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Katerina Voronina on Her Collages for Bologna Children’s Book Fair

Katerina Voronina, an illustrator from Russia now based in Berlin is a big fan of collage and paper-cut illustration. Her collage series titled "Migratory Birds" was selected to participate in the annual exhibition at the Bologna Children Book Fair in 2020 among only ten other illustrators. We wanted to know what influenced her choice of technique and asked her to tell us a bit more about her process.

Kate, congratulations on being shortlisted in this significant competition! Tell us a little bit more about this series that you sent in. Why did you choose collage?

I picked collage because I knew that at the Bologna Fair the  jury loves it when when illustrations are made in mixed media or in some unusual technique. Truth be told, I discovered collage many years ago when I studied at the British School of design in Moscow, and in fact, I used to make more collages and paper-cut works back then. Nowadays I am experimenting more with some new materials, but collage still plays an important role in my work and I have been doing collages and paper-cuts from time to time for the last 7 to 8 years. So it was an obvious choice for me.


How did you create such interesting textures? What materials did you use?

In Bologna series I used flat and soft acrylic textures, diluted to watercolour transparency. I came up with a specific palette, then I painted 10-15 different sheets with colours and textures, and used these sheets to produce all the illustrations in order for them to be stylistically consistent. I also added some lines and shapes with pencils and opaque acrylic paints on top.

Did you illustrate some existing text?

No, I didn't work with someone else's text. I worked with my personally collected stories, I’ll tell you about them a bit later.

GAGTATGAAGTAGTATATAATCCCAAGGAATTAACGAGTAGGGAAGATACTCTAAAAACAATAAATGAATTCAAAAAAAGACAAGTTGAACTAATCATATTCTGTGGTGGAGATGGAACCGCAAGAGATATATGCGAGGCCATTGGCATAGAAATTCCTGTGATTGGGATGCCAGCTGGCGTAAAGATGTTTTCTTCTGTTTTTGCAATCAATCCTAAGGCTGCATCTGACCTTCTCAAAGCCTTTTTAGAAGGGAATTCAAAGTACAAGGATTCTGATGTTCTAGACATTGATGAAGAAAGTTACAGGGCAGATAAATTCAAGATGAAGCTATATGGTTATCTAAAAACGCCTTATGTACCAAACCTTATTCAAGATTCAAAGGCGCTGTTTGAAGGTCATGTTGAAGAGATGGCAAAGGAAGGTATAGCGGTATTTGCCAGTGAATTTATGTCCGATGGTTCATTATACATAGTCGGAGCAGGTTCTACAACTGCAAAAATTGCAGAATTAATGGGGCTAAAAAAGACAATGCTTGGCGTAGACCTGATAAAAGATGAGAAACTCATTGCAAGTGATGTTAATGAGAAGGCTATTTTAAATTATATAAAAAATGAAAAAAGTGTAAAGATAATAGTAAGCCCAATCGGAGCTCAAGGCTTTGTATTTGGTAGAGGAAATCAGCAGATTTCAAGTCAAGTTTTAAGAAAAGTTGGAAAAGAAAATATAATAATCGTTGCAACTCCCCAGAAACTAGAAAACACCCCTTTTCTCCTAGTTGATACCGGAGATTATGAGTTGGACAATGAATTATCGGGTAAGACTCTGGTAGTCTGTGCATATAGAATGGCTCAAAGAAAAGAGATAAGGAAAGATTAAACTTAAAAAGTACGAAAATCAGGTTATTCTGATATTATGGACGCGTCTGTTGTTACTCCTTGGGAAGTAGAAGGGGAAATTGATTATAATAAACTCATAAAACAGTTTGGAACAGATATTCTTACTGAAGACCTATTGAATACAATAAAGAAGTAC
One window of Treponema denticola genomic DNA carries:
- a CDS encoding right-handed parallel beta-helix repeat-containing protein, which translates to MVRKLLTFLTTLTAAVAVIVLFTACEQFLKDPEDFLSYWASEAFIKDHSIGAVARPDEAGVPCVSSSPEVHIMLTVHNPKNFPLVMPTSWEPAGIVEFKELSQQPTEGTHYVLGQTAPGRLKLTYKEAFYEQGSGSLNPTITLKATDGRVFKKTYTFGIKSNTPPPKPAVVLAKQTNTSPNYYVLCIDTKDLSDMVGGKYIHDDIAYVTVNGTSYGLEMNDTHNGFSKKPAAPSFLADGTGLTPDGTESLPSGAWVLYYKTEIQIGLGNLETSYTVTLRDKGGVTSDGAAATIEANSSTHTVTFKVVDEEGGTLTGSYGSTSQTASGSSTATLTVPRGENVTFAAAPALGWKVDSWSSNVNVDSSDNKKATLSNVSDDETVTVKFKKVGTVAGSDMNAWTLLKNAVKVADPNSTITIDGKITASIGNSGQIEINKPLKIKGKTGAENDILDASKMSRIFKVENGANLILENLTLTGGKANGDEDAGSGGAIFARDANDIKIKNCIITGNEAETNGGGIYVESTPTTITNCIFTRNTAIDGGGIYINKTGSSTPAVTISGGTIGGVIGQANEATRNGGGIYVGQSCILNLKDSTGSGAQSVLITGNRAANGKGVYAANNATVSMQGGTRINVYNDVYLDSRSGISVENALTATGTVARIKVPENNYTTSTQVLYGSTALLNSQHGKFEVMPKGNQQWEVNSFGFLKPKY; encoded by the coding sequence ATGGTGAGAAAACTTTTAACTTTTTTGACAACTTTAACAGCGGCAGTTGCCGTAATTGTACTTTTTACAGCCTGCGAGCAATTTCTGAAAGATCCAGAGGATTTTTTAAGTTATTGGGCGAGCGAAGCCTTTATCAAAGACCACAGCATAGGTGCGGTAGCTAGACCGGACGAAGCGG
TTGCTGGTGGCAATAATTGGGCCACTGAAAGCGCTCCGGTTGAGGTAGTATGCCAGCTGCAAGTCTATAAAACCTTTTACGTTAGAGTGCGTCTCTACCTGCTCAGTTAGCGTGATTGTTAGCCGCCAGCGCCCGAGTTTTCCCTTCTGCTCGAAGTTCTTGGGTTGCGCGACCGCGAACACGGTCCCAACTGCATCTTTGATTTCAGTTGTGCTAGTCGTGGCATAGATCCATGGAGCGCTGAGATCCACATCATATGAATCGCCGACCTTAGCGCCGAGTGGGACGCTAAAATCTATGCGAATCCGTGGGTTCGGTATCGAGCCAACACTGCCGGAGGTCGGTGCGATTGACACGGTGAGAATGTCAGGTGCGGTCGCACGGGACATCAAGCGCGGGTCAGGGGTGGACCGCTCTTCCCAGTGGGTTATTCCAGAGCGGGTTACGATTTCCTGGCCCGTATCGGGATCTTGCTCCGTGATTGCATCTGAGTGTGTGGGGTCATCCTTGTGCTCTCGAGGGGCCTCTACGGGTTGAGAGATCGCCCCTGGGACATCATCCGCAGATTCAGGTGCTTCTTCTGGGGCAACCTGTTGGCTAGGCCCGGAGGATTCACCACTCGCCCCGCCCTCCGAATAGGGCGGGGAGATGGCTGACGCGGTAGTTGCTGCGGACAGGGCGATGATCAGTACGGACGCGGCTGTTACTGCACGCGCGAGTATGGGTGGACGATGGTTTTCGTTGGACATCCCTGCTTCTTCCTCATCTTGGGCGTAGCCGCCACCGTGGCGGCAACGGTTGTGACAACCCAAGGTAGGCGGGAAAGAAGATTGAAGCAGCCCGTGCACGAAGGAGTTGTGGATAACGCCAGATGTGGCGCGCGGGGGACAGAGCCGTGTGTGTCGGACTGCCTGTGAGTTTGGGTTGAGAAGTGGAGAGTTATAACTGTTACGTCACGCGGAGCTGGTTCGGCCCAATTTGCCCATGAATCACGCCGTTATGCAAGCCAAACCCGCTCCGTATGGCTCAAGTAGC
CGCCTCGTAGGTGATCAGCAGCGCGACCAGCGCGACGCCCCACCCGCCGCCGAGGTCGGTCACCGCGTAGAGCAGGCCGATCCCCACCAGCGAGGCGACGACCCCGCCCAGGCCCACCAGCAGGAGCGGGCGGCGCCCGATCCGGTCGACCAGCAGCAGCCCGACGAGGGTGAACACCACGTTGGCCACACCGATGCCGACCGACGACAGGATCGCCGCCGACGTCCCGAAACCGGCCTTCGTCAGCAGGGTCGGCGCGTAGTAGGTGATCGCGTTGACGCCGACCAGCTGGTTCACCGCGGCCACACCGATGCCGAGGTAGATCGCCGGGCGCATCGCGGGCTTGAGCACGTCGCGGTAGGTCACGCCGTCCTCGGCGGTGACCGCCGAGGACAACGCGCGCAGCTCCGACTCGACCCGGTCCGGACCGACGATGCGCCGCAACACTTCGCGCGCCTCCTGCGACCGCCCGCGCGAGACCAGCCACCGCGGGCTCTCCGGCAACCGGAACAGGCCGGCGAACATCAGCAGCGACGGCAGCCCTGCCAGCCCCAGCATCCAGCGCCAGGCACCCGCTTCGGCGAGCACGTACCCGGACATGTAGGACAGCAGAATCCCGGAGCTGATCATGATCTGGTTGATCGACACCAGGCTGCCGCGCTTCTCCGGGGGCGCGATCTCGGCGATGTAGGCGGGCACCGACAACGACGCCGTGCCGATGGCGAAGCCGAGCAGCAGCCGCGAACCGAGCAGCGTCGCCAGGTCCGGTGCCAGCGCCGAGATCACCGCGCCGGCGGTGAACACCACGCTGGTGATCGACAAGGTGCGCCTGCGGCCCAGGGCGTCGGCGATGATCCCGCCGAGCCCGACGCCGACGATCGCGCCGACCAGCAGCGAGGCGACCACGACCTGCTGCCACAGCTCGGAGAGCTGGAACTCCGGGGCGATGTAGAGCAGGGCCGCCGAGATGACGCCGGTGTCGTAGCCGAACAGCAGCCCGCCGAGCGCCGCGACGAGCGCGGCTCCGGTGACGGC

What was your process in general?

I have been dreaming of writing and illustrating my own children's book for a long time. The first time I participated in this competition, I made a story about mythological monsters of different peoples in Russia. It was kind of interesting, but my heart was not in this project. This was probably my main mistake. That’s why, when approaching the 2nd project, I asked myself honestly what actually inspired me. It seems to me that artists should be honest with themselves about what sparks inspiration and brings joy to them. It might seem obvious to some people, but I realised it relatively recently. It turned out I am endlessly inspired by the fact that I live an emigrant life, and that there is a huge number of people around me with some incredible stories. I have accumulated quite a lot of them and I wanted to do something with them, and this is where these 5 illustrations are originating from.

How did you come up with the characters?

Every time I listened to these stories, I wrote them down. In fact, this series of illustrations are five stories I have selected from my collection. For example, the story about a girl who was 6 years old when her parents from another city in Spain moved to Malaga, she didn’t know anyone and it was hard for her to make new new friends at the kindergarten, and then at school. For several years, her best friend was a statue in the park, sitting on a bench. She came, constantly told stories to it, shared her experiences, and many years later she learned that this first best childhood friend was Pablo Picasso.

When working on your pieces, did you use sketches and storyboards?  

I'm a terrible nerd, so I did a million sketches before starting working on these illustrations. There has been a lot of research on what the jury at the fair generally likes. I have looked through the works of the previous years’  finalists, reviewed the illustrations that I liked many times. I tried to analyse why I like them and what makes them good illustrations. And when you start looking closely and analysing, the secrets start revealing themselves. I spent a lot of time analysing and thinking.

How long did it take you to create this series?

I finished  them in around a month. The illustrations were made in September and the deadline was October 4th. I ran to the post-office and barely managed to send them in in time!

Katerina, thank you very much for your time, we loved having a little sneak peek into your illustration “kitchen”. 

About

Katerina Voronina

Katerina Voronina is an illustrator from Moscow,Russia currently based in Berlin. She is an avid sketcher, and co-founder of a sketching project called Sunday Sketching Berlin. Her works can be found in various magazines and children books. Among her clients are The Washington Post, The Culture Trip, Breathe, GQ, Women`s health.

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